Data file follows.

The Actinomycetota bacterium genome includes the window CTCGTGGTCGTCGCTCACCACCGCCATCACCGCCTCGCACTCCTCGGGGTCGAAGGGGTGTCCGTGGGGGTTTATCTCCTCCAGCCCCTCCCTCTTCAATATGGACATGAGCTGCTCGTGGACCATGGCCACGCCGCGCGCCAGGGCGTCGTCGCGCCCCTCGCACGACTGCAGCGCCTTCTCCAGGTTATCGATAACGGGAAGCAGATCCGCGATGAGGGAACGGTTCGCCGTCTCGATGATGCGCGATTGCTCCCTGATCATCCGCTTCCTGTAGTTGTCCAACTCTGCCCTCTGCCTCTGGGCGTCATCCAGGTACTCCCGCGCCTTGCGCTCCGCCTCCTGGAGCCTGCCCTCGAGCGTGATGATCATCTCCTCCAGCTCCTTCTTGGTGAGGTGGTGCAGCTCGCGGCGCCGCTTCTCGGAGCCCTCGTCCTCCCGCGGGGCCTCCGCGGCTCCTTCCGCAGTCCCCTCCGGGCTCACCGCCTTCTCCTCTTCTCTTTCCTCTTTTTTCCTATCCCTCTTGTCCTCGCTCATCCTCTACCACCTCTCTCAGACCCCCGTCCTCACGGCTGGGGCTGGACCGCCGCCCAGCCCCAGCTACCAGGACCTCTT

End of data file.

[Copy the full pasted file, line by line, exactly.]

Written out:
The Actinomycetota bacterium genome includes the window CTCGTGGTCGTCGCTCACCACCGCCATCACCGCCTCGCACTCCTCGGGGTCGAAGGGGTGTCCGTGGGGGTTTATCTCCTCCAGCCCCTCCCTCTTCAATATGGACATGAGCTGCTCGTGGACCATGGCCACGCCGCGCGCCAGGGCGTCGTCGCGCCCCTCGCACGACTGCAGCGCCTTCTCCAGGTTATCGATAACGGGAAGCAGATCCGCGATGAGGGAACGGTTCGCCGTCTCGATGATGCGCGATTGCTCCCTGATCATCCGCTTCCTGTAGTTGTCCAACTCTGCCCTCTGCCTCTGGGCGTCATCCAGGTACTCCCGCGCCTTGCGCTCCGCCTCCTGGAGCCTGCCCTCGAGCGTGATGATCATCTCCTCCAGCTCCTTCTTGGTGAGGTGGTGCAGCTCGCGGCGCCGCTTCTCGGAGCCCTCGTCCTCCCGCGGGGCCTCCGCGGCTCCTTCCGCAGTCCCCTCCGGGCTCACCGCCTTCTCCTCTTCTCTTTCCTCTTTTTTCCTATCCCTCTTGTCCTCGCTCATCCTCTACCACCTCTCTCAGACCCCCGTCCTCACGGCTGGGGCTGGACCGCCGCCCAGCCCCAGCTACCAGGACCTCTT